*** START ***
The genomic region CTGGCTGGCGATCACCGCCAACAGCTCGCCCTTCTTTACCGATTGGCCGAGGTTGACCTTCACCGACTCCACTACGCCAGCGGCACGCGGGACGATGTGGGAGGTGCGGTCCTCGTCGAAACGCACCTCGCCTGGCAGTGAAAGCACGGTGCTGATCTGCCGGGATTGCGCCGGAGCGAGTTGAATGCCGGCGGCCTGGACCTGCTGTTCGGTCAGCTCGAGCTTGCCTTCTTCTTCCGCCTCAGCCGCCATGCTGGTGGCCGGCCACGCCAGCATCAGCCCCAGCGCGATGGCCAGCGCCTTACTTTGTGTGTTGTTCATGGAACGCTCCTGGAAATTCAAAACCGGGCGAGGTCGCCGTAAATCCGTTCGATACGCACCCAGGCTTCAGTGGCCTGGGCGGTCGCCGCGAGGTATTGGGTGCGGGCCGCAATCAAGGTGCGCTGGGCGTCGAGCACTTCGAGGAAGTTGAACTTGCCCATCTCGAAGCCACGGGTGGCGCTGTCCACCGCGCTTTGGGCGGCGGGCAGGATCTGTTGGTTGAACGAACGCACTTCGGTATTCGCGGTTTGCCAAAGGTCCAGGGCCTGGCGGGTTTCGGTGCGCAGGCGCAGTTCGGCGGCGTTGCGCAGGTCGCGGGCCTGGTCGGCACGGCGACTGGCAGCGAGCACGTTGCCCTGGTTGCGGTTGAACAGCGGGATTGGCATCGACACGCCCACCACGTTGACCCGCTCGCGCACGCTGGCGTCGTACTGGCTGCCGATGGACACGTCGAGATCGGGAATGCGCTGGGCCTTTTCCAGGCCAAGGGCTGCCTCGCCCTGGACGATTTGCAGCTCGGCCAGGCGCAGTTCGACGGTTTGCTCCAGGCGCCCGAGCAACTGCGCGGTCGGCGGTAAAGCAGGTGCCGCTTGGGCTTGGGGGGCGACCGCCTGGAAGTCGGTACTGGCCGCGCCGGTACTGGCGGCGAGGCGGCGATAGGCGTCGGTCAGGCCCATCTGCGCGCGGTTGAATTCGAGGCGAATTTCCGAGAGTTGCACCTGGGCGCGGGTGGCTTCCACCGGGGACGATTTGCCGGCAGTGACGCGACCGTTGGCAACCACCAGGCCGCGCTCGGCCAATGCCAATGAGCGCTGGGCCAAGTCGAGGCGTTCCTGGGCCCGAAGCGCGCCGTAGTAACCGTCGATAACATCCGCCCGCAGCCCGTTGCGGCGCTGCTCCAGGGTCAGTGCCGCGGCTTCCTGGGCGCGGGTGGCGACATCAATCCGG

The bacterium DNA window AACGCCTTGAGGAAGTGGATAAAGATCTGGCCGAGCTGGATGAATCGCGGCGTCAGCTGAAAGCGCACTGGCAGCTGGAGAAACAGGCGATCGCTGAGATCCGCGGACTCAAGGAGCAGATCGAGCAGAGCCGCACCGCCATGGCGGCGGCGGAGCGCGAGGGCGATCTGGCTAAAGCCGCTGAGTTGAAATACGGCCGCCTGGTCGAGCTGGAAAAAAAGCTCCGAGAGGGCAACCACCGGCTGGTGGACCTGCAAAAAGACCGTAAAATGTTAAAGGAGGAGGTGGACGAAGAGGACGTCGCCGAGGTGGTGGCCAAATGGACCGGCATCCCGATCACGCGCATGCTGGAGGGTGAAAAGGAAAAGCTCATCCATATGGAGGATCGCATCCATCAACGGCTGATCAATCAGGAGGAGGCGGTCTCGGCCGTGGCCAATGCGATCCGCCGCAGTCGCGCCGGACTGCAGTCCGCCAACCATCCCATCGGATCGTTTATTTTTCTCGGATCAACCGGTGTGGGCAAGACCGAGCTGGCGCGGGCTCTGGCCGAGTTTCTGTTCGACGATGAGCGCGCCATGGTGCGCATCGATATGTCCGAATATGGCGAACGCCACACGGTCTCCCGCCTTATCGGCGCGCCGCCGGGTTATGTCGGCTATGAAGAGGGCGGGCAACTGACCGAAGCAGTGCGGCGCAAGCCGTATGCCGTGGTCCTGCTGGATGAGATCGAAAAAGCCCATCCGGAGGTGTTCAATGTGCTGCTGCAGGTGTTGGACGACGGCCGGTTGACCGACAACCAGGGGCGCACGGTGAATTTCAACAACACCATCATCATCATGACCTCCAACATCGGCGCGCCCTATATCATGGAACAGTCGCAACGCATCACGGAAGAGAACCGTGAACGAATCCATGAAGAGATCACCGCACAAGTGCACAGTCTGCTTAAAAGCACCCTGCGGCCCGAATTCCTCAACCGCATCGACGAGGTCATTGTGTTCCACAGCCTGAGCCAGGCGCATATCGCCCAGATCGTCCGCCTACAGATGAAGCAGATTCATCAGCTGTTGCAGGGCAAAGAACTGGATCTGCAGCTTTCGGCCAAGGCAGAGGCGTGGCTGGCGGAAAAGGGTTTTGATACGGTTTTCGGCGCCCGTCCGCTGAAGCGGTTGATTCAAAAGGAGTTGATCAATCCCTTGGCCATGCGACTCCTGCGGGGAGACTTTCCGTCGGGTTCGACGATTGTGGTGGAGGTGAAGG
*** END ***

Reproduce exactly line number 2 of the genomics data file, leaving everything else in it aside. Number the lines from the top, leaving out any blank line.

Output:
The bacterium DNA window AACGCCTTGAGGAAGTGGATAAAGATCTGGCCGAGCTGGATGAATCGCGGCGTCAGCTGAAAGCGCACTGGCAGCTGGAGAAACAGGCGATCGCTGAGATCCGCGGACTCAAGGAGCAGATCGAGCAGAGCCGCACCGCCATGGCGGCGGCGGAGCGCGAGGGCGATCTGGCTAAAGCCGCTGAGTTGAAATACGGCCGCCTGGTCGAGCTGGAAAAAAAGCTCCGAGAGGGCAACCACCGGCTGGTGGACCTGCAAAAAGACCGTAAAATGTTAAAGGAGGAGGTGGACGAAGAGGACGTCGCCGAGGTGGTGGCCAAATGGACCGGCATCCCGATCACGCGCATGCTGGAGGGTGAAAAGGAAAAGCTCATCCATATGGAGGATCGCATCCATCAACGGCTGATCAATCAGGAGGAGGCGGTCTCGGCCGTGGCCAATGCGATCCGCCGCAGTCGCGCCGGACTGCAGTCCGCCAACCATCCCATCGGATCGTTTATTTTTCTCGGATCAACCGGTGTGGGCAAGACCGAGCTGGCGCGGGCTCTGGCCGAGTTTCTGTTCGACGATGAGCGCGCCATGGTGCGCATCGATATGTCCGAATATGGCGAACGCCACACGGTCTCCCGCCTTATCGGCGCGCCGCCGGGTTATGTCGGCTATGAAGAGGGCGGGCAACTGACCGAAGCAGTGCGGCGCAAGCCGTATGCCGTGGTCCTGCTGGATGAGATCGAAAAAGCCCATCCGGAGGTGTTCAATGTGCTGCTGCAGGTGTTGGACGACGGCCGGTTGACCGACAACCAGGGGCGCACGGTGAATTTCAACAACACCATCATCATCATGACCTCCAACATCGGCGCGCCCTATATCATGGAACAGTCGCAACGCATCACGGAAGAGAACCGTGAACGAATCCATGAAGAGATCACCGCACAAGTGCACAGTCTGCTTAAAAGCACCCTGCGGCCCGAATTCCTCAACCGCATCGACGAGGTCATTGTGTTCCACAGCCTGAGCCAGGCGCATATCGCCCAGATCGTCCGCCTACAGATGAAGCAGATTCATCAGCTGTTGCAGGGCAAAGAACTGGATCTGCAGCTTTCGGCCAAGGCAGAGGCGTGGCTGGCGGAAAAGGGTTTTGATACGGTTTTCGGCGCCCGTCCGCTGAAGCGGTTGATTCAAAAGGAGTTGATCAATCCCTTGGCCATGCGACTCCTGCGGGGAGACTTTCCGTCGGGTTCGACGATTGTGGTGGAGGTGAAGG